By Sean Zucker –
Summer may be over and fall’s crisp pumpkin spice season at hand, but it’s still easy to reminisce about brighter, warmer days, especially if there’s a sweet tropical treat nearby, like guava. A common fruit native to Mexico, Central America, the Caribbean and northern South America, guava are recognized by their neon green outer shell and eye-catching pinkish core. What’s less known to many is this tasty treat has been coveted for centuries by locals for its diversity and nutritional benefits.
Those in the know, however, acknowledge that Guava’s unique draw begins with its taste. Digital powerhouse Insanely Good Recipes may have summed it up best when it described guava as having a: “sweet and flowery flavor with a crunchy, grainy, and pear-like texture. Some say it is a cross between a pear, a mango, and a strawberry, while others say it’s a combo of a grapefruit and a pear. I say it’s delicious.” If that’s not enough, the site goes on to praise the fruit’s robust texture and fantastic aroma.
Okay, so it looks, smells and tastes great. There’s more. Guava apparently is loaded with antioxidants and vitamins, making it a perfect immune refresher and disease fighter. Healthline, for one, highlights Guava’s incredibility high levels of Vitamin C and the various benefits that provides. One guava, in fact, holds about double the daily recommended amount of Vitamin C, which is nearly twice the amount contained in an orange. That’s big news since healthy levels of Vitamin C can reduce the risk of infections and illness, as well as helping the body’s ability to fight off colds.
Healthline praise of guava nutritional potency didn’t end with Vitamin C. The sites adds that the fruit’s burgeoning range of antioxidants can do wonders for a person’s skin, especially aging skin. The fruit’s antioxidants protect skin from damage, while simultaneously slowing down its aging process and helping to prevent wrinkles. Its antimicrobial and anti-inflammatory properties may even help treat acne, though Healthline notes more research is needed to confirm.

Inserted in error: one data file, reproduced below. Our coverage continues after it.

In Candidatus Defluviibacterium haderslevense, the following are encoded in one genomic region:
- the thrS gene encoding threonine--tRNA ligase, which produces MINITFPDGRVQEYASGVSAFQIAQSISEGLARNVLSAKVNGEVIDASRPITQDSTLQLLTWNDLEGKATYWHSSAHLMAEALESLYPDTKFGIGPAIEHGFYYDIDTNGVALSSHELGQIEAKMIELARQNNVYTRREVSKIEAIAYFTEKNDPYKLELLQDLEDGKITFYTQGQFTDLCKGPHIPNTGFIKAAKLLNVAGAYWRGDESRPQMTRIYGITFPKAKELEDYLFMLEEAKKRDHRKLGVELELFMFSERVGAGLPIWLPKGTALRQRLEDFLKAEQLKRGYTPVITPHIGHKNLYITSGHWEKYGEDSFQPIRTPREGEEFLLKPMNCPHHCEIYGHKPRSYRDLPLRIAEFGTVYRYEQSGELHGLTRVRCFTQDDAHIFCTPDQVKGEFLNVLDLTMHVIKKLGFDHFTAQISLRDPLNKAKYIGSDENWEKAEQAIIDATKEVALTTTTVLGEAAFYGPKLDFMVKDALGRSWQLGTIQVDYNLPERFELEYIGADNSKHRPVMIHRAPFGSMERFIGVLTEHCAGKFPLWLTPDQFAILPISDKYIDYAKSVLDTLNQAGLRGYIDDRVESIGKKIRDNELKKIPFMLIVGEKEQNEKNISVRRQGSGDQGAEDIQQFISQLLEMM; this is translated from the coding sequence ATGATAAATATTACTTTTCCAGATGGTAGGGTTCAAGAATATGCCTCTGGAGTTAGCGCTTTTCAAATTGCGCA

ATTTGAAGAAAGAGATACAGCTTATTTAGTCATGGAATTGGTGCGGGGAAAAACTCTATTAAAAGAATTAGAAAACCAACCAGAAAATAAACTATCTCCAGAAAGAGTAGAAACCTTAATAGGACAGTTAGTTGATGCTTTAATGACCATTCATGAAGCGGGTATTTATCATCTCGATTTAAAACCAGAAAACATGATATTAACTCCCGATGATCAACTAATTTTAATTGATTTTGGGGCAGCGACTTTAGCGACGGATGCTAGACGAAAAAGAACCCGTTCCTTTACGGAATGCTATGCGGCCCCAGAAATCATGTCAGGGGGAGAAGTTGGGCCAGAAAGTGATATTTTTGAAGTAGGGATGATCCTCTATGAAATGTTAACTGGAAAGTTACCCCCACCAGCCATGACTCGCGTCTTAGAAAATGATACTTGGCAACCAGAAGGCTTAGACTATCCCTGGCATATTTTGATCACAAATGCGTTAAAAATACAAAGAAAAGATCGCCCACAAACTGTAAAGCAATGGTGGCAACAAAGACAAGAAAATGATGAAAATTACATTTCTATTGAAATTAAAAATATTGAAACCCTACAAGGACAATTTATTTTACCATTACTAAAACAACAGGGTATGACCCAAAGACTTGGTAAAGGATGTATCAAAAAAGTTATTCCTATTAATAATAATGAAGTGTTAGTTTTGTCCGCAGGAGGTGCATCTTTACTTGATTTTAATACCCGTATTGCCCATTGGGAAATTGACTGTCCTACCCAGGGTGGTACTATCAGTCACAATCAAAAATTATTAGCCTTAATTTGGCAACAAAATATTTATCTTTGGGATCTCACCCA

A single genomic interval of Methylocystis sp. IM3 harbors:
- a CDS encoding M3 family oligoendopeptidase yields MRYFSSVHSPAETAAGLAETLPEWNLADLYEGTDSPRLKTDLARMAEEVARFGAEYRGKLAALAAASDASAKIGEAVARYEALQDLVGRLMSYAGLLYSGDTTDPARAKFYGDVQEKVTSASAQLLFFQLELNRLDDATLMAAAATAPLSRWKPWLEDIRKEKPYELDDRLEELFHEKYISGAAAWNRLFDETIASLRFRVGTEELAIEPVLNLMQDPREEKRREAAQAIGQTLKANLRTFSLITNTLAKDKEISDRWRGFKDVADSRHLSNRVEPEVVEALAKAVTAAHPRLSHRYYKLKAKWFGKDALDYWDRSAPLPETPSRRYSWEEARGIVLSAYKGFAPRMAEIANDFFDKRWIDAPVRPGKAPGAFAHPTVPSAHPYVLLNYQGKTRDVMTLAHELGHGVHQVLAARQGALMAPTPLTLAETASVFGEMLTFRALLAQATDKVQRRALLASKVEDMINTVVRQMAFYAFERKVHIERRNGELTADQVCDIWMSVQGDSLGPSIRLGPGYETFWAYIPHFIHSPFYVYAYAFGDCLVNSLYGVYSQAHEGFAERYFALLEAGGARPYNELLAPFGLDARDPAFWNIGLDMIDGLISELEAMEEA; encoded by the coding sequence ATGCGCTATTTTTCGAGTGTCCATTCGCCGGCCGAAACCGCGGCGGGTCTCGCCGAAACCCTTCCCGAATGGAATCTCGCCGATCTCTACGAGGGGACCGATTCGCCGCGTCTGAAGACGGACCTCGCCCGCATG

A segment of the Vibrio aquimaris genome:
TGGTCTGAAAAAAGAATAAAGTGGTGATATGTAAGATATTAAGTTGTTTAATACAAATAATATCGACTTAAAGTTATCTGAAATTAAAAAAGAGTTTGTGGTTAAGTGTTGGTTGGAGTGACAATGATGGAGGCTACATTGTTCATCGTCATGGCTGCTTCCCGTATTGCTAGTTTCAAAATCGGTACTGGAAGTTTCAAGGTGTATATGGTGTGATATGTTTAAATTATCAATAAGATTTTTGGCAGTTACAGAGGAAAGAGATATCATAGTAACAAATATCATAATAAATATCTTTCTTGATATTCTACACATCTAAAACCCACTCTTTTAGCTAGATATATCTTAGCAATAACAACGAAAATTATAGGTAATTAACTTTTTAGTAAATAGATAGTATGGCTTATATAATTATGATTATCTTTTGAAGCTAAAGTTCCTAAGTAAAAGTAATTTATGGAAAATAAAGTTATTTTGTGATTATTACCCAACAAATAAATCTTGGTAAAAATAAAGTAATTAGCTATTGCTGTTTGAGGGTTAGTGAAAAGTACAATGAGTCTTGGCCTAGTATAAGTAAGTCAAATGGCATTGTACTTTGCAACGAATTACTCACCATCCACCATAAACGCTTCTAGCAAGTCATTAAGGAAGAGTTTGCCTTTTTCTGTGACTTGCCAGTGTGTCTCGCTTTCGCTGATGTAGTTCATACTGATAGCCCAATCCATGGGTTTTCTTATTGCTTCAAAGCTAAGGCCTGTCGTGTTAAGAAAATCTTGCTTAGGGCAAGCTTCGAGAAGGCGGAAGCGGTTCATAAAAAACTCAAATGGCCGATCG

Due to guava’s high fiber count and low calories, it offers a boost in digestive health and may support weight loss. Shape reports one cup of guava includes only 112 calories but nearly 9 grams of fiber. While this level of fiber would help anyone and optimize their digestion system, Shape also applauds Guava’s ability to provide massive relief to sufferers of irritable bowel syndrome by contributing to a healthy gut microbiome.
“In regard to weight loss, fresh fruit like guava contains high amounts of dietary fiber—especially pectin—a soluble fiber that can help you to feel full and regulates the digestive system, moving waste through the body quickly and encouraging elimination,” Eliza Savage, a dietitian told Shape, “When a sweet craving hits, guava is a naturally satisfying, healthy alternative to typical sugar-sweetened treats, and provides a variety of health benefits.”
Still not convinced that Guava is the real deal? It may even fight cancer, at least according to a 2012 study published by the American Association for Cancer Research found that some properties of guava can block signals in the body that lead to the development of tumors. This report was preceded by a study out of Kyung Hee University in South Korea that linked guava extract with slowing down, possibly even stopping, cancer cell growth. Kyung Hee attributed this phenomenon to the fruit’s high levels of powerful antioxidants, which can prevent free radicals from damaging cells, one of the main causes of cancer.
The Food Network even signaled its endorsement of guava, noting its wide-ranging versatility was its most underrated trait. It backed up this claim by listing an array of related recipes that included everything from guava-based empanadas to guava grilled cheese. The famed channel also highlighted guava’s ability to compliment sweets such as pound cake and tropical sundaes.
For those keeping score, this quirky fruit tastes great and can make you feel better, look better, lose weight, build immune systems and perhaps fight cancer. Perhaps then, a trip to Guava Island is in order.